In my first blog, I argued that in order to deliver the type of experience that today’s customers want, insurers will have to change radically the way they do things. Becoming a digital insurer, in other words, requires transformation.

To deepen our understanding of the kind of transformation needed, I thought it would be useful to explore some of the avenues that leading companies, among them insurers, are exploring to deliver the type of experience Generation D wants.

One could argue that everything begins with analytics. Business is, after all, about customers, and the digital world generates huge amounts of data about them. It’s not surprising then that analyzing that data is a major focus area in business today. It’s all about making customer segmentation much more rigorous, and linking it to actual or predicted behavior rather than static demographic categories. It’s about moving from establishing what to offer to identifying who to focus on.

Accenture is using artificial intelligence to help clients understand which of their customers to focus on based on their profitability, revenue potential and cost to serve, as well as data based on geographical and historical contexts. Once one understands who the targeted customers are and how much they are worth, it becomes much easier to decide on how much to invest in them.

Aside from big data and the analytics to make sense of it, another important area of focus for insurers should be mobility and social media. I’m talking about these two in the same breath because one of the defining trends of the current business environment is the take-up of mobile devices like smartphones and tablets. Consumers thus have the tools to maintain contact with peers and service providers wherever they are, and that in turn has driven more interaction online. Insurers need to find ways of understanding what is being said on these channels, responding appropriately and then using that information to refine the experience they deliver.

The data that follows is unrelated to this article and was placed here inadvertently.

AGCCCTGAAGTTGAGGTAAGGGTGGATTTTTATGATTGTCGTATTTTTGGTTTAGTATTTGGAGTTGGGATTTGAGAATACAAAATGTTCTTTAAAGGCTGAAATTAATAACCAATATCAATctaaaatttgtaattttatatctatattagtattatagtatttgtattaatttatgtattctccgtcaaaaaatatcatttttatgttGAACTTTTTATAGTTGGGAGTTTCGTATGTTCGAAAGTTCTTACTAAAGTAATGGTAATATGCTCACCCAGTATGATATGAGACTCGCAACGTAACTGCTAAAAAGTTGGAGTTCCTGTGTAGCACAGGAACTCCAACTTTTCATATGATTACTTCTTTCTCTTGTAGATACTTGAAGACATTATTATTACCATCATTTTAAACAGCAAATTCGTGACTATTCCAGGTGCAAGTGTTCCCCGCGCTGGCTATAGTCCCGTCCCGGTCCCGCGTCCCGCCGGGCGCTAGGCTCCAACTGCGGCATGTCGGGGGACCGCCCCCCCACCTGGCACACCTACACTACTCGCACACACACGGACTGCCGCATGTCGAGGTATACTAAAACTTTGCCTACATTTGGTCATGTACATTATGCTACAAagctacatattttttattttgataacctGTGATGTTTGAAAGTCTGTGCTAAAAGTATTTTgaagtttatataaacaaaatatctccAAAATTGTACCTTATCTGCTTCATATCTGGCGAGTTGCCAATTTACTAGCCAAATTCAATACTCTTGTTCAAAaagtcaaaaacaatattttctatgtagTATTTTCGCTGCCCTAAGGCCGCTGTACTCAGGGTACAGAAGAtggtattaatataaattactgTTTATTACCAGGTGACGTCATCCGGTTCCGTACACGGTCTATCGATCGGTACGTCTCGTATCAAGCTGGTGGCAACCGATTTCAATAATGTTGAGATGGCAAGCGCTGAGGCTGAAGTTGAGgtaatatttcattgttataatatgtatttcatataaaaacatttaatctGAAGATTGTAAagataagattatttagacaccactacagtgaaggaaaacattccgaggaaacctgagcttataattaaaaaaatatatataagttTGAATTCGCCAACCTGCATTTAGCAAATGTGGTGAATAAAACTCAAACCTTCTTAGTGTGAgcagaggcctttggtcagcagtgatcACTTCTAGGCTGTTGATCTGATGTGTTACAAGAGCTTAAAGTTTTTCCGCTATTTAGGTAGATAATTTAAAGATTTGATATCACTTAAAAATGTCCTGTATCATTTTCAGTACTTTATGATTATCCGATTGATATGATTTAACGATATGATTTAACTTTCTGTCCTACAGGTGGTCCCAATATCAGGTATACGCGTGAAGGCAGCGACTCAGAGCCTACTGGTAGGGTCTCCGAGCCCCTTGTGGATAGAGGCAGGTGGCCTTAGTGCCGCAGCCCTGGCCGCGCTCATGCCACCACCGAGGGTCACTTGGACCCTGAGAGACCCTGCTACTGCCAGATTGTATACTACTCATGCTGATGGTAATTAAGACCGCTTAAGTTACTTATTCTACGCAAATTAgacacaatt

An Accenture study on customer-driven innovation indicates that 80 percent of customers is ready to change insurance providers to gain better service, and that 82 percent is willing to share personal data with insurance companies make sure they get it. (A reality check: on average, most insurance companies only interact with their customers twice a year, so creating a truly interactive relationship that wins the customer’s heart will require a radical rethink of the entire business model.)
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Enabling all of this will require massive, scalable amounts of computing power—something that is making cloud computing an increasingly attractive model. By effectively teaming with large and sophisticated cloud providers, insurers can gain the technological flexibility and power they will need without huge capital investment and, perhaps even more compelling, without the need to make decisions about technology. Paradoxically, the more important technology becomes, the more cogent are the arguments to turn the nuts and bolts over to a specialist, just as we long ago did with electricity and water!

Next time, a closer look at some of the features of the emerging competitive landscape.

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